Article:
“It happened more than 100 years ago, back in 1889. A lot of people from back East were moving out here to start new lives. They walked across the country or they took a boat to get here. Either way, it was a loooooong journey.
On one of the boats, three kids traveled with their families. They were coming from… New Jersey.”

The 8 year old jumped in, “I’ve been to New Jersey. My mom’s from there. We went to the beach.”

I raised my eyebrows, “Interesting, because that’s the exact beach where the kids left on the boat.”

“From the boardwalk?”

“Yes, those three kids walked that exact boardwalk to get on the boat.” Sometimes kids make a great, gullible audience.

My 9 year old spoke up, “Hang on. WE’RE three kids. How old were they?” He threatened to bust my tale before it got started.

“I don’t know. I just know when they were born. Let’s see… one boy was born in 1881, another boy in 1880… and his sister in 1883. What would that make them?”

Much finger counting commenced and the 9 year old reported in awe, “Oh. My. Gosh. They were the same age as we are!”

The 8 year old came dangerously close to wising up, “Yeah, I’ve heard this story before. At the library. It will be all about us, really. That’s how the story’s told.”

I knew I was about to lose them. “Really? Huh. Well, I don’t know what story you heard, but all I know how to do is tell the story as I know it. It didn’t occur to me that the kids were like y’all. You may not think you’re all that similar once you hear what happened to them.”

Then, I stopped pulling punches and let my imagination entertain ideas that would even scare me.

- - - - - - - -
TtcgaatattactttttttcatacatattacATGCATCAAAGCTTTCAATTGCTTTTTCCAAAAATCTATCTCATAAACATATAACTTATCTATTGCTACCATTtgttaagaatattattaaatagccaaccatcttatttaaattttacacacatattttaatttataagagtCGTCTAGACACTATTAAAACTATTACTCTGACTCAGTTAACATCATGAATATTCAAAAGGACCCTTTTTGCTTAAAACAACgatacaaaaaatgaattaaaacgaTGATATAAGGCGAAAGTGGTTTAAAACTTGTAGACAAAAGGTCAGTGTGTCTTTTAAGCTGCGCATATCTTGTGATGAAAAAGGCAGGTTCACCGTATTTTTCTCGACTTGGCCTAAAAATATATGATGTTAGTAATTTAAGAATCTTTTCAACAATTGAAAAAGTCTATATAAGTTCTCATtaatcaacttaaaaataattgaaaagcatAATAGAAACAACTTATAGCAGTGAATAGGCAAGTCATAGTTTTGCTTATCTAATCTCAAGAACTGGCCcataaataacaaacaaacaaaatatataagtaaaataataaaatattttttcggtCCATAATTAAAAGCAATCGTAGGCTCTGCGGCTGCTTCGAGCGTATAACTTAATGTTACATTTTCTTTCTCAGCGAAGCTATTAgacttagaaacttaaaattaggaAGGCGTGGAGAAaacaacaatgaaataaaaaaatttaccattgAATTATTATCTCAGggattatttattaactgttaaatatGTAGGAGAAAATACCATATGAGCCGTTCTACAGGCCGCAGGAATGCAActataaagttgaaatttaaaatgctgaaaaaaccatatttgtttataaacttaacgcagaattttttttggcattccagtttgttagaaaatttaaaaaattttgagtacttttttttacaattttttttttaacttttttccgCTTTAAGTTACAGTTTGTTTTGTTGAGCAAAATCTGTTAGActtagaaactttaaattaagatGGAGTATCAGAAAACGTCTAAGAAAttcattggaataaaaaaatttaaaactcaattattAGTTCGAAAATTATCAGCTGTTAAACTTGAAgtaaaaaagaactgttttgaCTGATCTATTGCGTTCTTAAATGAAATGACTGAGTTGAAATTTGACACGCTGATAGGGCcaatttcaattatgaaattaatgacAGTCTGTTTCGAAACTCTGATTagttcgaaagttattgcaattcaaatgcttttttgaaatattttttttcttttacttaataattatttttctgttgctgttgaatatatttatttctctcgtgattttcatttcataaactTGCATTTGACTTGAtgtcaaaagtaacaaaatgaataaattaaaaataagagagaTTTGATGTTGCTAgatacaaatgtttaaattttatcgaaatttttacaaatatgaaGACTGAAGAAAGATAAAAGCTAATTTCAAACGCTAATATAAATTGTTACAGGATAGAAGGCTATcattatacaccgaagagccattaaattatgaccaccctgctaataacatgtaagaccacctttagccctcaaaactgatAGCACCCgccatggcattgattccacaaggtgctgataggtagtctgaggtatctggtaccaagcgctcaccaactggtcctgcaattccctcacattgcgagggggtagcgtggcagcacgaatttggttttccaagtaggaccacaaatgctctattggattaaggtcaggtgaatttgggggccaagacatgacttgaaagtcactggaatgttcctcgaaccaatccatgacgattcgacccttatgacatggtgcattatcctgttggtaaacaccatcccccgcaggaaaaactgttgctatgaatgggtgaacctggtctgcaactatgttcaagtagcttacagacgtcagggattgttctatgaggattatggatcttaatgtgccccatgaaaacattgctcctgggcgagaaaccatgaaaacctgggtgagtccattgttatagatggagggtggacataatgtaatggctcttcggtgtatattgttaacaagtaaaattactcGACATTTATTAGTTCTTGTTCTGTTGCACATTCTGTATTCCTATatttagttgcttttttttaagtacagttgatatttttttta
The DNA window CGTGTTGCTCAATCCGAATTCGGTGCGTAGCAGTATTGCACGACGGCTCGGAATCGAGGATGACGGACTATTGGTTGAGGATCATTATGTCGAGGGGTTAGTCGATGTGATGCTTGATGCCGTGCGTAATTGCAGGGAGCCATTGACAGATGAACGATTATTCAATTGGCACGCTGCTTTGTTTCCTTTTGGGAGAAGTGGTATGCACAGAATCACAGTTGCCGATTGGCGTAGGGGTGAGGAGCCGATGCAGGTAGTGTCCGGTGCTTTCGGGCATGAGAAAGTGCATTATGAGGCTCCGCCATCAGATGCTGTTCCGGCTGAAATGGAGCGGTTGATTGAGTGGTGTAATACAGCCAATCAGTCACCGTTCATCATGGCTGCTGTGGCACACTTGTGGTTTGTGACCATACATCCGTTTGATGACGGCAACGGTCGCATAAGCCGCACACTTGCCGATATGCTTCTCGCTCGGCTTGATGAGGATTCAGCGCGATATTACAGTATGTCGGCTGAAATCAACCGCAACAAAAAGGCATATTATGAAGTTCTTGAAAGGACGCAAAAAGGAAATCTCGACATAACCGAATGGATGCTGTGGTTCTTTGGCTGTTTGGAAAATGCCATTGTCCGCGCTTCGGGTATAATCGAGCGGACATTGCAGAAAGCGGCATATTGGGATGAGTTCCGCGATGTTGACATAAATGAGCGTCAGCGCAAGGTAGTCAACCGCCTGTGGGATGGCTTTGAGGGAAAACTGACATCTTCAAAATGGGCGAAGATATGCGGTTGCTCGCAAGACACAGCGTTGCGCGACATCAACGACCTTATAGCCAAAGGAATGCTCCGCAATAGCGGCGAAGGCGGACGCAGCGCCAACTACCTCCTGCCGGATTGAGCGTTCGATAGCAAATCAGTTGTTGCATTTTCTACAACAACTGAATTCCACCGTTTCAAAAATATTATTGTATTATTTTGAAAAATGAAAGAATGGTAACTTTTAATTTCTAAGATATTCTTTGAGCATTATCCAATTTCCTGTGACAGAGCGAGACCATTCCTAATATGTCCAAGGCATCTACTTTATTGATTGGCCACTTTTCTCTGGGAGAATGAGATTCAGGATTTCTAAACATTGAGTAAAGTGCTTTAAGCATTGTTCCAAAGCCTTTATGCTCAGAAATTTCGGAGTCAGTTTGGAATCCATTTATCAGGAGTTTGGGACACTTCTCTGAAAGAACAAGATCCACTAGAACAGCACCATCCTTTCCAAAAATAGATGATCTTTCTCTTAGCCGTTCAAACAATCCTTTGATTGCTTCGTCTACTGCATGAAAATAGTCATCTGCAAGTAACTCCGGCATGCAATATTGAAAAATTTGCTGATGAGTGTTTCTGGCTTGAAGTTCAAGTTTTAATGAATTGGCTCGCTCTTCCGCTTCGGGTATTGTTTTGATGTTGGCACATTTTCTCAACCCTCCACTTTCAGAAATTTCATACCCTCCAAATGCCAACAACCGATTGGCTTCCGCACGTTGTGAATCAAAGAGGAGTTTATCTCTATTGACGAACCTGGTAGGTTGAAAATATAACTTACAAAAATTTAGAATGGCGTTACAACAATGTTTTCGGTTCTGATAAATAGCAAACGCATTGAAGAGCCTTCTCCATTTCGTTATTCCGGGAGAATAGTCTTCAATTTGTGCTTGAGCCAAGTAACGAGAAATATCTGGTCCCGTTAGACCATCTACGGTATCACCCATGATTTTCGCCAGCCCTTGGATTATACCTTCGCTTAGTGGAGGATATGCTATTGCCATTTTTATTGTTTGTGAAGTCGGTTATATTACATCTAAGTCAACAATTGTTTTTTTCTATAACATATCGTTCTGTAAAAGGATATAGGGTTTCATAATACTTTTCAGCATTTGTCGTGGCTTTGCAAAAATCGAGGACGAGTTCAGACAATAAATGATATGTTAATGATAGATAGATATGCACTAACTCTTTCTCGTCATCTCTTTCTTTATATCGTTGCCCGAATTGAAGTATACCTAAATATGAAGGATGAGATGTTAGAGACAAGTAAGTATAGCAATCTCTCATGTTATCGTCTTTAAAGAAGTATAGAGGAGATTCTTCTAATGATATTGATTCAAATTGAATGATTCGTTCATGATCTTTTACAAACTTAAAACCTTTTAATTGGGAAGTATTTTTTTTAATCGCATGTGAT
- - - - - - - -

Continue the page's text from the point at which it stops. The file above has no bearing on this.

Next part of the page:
“So, the kids boarded a boat in New Jersey and sailed down the East Coast, down along South America, around Cape Horn, back up along the West Coast, past Mexico, past California and they got as far as right off this beach, out in the ocean.
They were on their way to Seattle to start new lives, working and going to school and all that.”

The 8 year old jumped in again, “Hey! I live in Seattle!”

“They sailed along this Cape one night and a huge storm blew in. Black rain clouds blotted out the stars, the wind whipped the water to twenty-foot swells.
The ship rocked side to side. The sails almost dipped into the water. The weather threatened to sink the ship.
Everyone scrambled for the life boats, women and children first. It was chaos and the three kids got separated from their mothers. A sailor grabbed them by the collars and threw them into a life boat… all by themselves. He put oars in their hands and told them to row for shore, ‘JUST DON’T STOP PADDLING!’

And then, the kids were out on the water, all alone. They frantically paddled, but the storm waves knocked them so much that they didn’t even know which direction to go. One by one, the wind tore the oars out of their hands.
And then, they felt a BUMP on the bottom of their little boat. Then again. BUMP! All three children peered over the edge of the life boat and saw underneath them… a WHALE. It was pushing them to shore.
Somehow, the whale kept them from capsizing and got them as close to shore as the breakers. Any closer and the whale would have been stuck.
A wave lifted their boat toward the beach. And when it looked like they were almost safe, another wave, a SNEAKER WAVE, smashed into their little boat and they all spilled into the water.
The children tumbled in the breakers and gasped for air, but instead got mouthfuls of salt and wet sand. They thrashed and kicked, but the waves beat them back down.

The next thing any of them knew, they were sprawled out on the beach, soaking wet, clothes torn, bare feet. They managed to find one another and they huddled together, shivering, until the sun rose up out of the forest.
The morning was beautiful, warm, gentle.
The ocean’s roar fell to a whisper.

The three children were hungry and went searching in the woods. They found berries and mushrooms. Back at the beach, an eagle swooped low and dropped a fish – still wriggling – at their feet.
Since they had all seen their mothers prepare fish, they knew what to do with it. Only, they couldn’t build a fire. So they just ate the fish raw. And it was pretty good.

By late morning, the children were feeling… kind of good. Most of the time, they were treated like little kids. But, they saw they survived the worst, most scary night and lived to see the sun rise again. The animals seemed to help them, so maybe they weren’t totally alone.